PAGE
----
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Igor Levit


Sony Classical
Release Date: September 9, 2022

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60 Minutes profiles Igor Levit
Igor Levit - An interview with BBC New Generation Artist
May It Return To The Heart (Igor Levit, pianist & Hans Ulrich Obrist, curator) | DLD 18
Bundesversammlung: Igor Levit im Interview am 13.02.22
1 FRANZ LISZT: Liebestraum No. 3 S 541/3 00:03:54  
2 HANS WERNER HENZE: Tristan - Preludes for Piano, Electronic Tapes and Orchestra / I Prolog 00:06:26  
3 II Lamento 00:06:25  
4 III Präludium und Variationen 00:10:57  
5 IV Tristans Wahnsinn 00:05:36  
6 V Adagio – Burla I – Burla II – Ricercare I – Burla III – Ricercare II 00:05:47  
7 VI Epilog 00:14:05  
8 RICHARD WAGNER: Tristan und Isolde - Prelude 00:10:50  
9 GUSTAV MAHLER: Adagio 00:27:53 from Symphony No. 10  
10 FRANZ LISZT: 3 Harmonies du soir 00:10:00No. 11 from Études d’exécution transcendante S 139  
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On Igor Levit’s upcoming album “Tristan” the pianist explores nocturnal themes of love and death, fear, ecstasy, loneliness & redemption in the music of Richard Wagner, Franz Liszt, Gustav Mahler & Hans Werner Henze.

Includes his first concerto recording with the Gewandhausorchester Leipzig under Franz Welser-Möst.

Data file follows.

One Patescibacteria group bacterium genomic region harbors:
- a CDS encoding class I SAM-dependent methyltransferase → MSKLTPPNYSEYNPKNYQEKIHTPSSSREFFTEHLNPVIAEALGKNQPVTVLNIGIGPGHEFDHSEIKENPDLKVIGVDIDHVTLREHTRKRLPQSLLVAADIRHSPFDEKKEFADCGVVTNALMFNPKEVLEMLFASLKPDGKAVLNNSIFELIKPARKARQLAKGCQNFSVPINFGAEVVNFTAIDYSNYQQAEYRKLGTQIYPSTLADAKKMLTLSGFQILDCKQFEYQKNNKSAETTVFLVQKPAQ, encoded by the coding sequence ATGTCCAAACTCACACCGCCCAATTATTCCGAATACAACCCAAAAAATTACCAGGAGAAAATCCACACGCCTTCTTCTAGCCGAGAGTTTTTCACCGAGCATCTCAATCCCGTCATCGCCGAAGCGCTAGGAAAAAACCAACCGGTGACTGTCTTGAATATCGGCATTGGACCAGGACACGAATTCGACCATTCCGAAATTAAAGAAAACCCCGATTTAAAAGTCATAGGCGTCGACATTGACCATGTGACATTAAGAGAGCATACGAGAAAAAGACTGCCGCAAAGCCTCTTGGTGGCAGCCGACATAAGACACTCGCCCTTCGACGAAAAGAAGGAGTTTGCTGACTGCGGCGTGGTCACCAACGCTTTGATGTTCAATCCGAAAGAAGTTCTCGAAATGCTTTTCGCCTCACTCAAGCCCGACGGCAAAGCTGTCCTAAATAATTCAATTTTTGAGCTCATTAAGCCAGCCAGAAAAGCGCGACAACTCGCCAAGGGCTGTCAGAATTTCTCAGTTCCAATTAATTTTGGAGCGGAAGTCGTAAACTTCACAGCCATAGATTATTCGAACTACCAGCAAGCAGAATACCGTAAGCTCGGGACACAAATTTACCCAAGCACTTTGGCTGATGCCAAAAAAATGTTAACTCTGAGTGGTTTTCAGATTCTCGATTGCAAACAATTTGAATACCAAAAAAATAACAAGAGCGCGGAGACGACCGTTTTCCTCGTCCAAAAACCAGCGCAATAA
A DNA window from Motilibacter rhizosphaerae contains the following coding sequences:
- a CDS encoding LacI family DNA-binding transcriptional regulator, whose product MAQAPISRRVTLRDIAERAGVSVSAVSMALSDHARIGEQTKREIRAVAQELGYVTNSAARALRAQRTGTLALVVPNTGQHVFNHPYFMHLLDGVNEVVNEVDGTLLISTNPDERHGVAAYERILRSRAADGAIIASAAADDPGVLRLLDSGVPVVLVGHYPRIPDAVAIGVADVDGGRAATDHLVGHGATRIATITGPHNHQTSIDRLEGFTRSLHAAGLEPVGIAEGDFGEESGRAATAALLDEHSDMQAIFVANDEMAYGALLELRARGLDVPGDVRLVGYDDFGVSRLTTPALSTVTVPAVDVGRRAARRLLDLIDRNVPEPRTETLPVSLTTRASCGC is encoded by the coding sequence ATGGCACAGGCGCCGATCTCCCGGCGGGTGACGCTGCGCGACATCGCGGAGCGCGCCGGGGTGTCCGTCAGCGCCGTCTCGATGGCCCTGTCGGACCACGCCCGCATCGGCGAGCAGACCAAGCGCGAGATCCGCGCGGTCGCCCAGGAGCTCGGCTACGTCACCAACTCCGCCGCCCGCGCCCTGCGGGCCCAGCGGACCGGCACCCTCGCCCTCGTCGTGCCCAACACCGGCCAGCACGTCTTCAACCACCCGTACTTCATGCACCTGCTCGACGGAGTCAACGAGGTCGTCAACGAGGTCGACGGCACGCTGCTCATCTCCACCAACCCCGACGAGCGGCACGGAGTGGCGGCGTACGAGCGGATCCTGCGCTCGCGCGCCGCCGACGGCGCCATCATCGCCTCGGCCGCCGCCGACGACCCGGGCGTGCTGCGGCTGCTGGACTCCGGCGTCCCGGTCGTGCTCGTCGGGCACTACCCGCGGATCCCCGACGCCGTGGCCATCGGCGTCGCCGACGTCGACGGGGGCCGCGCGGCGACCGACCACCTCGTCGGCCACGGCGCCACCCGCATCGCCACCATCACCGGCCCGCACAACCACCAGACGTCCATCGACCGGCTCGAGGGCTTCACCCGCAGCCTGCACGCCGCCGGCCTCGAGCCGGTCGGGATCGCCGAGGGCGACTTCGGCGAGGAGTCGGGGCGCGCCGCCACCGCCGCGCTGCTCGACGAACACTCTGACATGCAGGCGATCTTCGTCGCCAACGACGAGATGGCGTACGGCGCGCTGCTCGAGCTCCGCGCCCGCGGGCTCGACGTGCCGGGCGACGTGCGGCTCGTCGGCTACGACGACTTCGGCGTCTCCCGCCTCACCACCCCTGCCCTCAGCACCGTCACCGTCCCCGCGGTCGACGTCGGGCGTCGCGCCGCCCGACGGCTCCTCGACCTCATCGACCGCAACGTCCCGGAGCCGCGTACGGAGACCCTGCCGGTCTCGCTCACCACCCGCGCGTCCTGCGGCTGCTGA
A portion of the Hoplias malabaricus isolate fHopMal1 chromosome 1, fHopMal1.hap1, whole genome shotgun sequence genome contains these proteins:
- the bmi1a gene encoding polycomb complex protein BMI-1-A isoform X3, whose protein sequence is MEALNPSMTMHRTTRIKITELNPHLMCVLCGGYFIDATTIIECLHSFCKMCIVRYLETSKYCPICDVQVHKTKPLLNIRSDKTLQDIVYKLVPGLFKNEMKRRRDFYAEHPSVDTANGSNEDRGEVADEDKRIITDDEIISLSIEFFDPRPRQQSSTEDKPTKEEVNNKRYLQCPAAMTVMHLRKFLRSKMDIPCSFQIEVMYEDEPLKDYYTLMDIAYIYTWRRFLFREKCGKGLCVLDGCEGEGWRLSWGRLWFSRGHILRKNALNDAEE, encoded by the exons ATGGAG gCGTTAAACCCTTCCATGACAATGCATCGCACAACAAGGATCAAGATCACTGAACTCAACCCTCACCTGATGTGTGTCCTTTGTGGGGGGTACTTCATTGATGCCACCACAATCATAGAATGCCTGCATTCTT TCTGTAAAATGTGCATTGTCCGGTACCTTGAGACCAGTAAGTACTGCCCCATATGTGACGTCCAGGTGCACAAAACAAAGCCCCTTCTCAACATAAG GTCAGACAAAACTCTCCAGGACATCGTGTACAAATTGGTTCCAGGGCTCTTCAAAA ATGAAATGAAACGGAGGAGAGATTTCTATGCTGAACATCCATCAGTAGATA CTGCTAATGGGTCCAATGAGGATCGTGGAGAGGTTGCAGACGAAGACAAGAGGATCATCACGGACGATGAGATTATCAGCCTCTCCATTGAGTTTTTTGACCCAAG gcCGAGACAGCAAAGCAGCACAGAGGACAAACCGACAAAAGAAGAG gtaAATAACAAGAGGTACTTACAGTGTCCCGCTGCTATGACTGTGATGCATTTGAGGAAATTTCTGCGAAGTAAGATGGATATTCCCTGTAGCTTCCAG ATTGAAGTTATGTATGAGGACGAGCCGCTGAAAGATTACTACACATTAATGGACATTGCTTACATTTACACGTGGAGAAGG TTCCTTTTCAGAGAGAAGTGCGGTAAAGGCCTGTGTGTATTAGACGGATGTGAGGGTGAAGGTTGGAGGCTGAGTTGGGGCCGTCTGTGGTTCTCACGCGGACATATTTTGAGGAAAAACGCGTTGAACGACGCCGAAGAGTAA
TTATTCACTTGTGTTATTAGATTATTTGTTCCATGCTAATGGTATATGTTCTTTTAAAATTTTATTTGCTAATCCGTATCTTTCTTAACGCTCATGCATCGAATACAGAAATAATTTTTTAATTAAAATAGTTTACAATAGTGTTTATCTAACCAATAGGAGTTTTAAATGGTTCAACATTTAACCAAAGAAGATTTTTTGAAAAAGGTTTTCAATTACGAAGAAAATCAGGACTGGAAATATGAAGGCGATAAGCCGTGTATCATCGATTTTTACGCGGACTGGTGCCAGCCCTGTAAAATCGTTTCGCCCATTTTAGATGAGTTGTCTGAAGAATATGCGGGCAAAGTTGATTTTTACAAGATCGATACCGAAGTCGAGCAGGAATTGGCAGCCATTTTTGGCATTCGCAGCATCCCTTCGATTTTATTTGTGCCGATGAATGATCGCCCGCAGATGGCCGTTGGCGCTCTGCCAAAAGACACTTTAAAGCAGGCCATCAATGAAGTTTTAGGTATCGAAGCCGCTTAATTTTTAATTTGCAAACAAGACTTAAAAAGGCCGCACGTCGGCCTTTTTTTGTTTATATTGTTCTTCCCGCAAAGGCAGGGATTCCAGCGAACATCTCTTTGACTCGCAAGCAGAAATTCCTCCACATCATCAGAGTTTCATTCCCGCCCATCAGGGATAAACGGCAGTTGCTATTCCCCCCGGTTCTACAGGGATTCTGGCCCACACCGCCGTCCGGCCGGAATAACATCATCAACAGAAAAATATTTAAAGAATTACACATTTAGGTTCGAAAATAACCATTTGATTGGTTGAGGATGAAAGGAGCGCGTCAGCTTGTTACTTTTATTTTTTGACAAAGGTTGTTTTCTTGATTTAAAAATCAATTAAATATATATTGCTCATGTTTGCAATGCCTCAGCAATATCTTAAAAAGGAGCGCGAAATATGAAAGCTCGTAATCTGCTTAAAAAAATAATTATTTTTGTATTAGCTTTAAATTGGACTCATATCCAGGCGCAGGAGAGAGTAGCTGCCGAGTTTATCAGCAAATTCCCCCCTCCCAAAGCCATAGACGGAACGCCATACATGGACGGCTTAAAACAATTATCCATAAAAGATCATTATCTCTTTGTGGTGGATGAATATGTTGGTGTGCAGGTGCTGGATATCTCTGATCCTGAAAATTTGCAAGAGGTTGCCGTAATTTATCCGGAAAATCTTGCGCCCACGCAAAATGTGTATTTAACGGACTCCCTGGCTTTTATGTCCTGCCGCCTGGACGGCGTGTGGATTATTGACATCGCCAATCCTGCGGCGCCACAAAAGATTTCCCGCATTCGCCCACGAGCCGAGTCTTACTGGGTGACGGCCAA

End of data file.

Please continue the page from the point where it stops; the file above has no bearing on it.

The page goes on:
The five works that feature on Igor Levit’s latest double album span a period of 135 years that extends from around 1837 to 1973. Very different genres are represented here. Only one of these works was originally conceived for piano solo, but Igor Levit’s exploration of borderline experiences in our lives – death in Life (2018), spirituality in Encounter (2020) and now, with Tristan, the link between love, death and our need for redemption – inevitably means that it is not just masterpieces for the piano that are central to his concern but, above all, compositions in which certain thematic associations find their most personal expression.

And yet Levit’s own thoughts revolve less around the themes of love and death as such than around the experience of night and of the nocturnal as a dark alternative to our conscious actions by day. Exceptional psychological states set the tone here: “Night has so many faces. It can signal a place of refuge or the loss of control, it signifies love and death, and it is the place where we feel our deepest, most paranoid fears,” says Levit. “The Adagio from Mahler’s Tenth Symphony contains a famous outburst of pain in the form of a dissonant chord, and Wagner’s Tristan und Isolde is all about a kind of emotional nuclear meltdown. All of the piece’s essential actions take place at night. In his reminiscences, Hans Werner Henze likewise recalled his work on Tristan as a time of nightmares and of dreamlike hallucinations."

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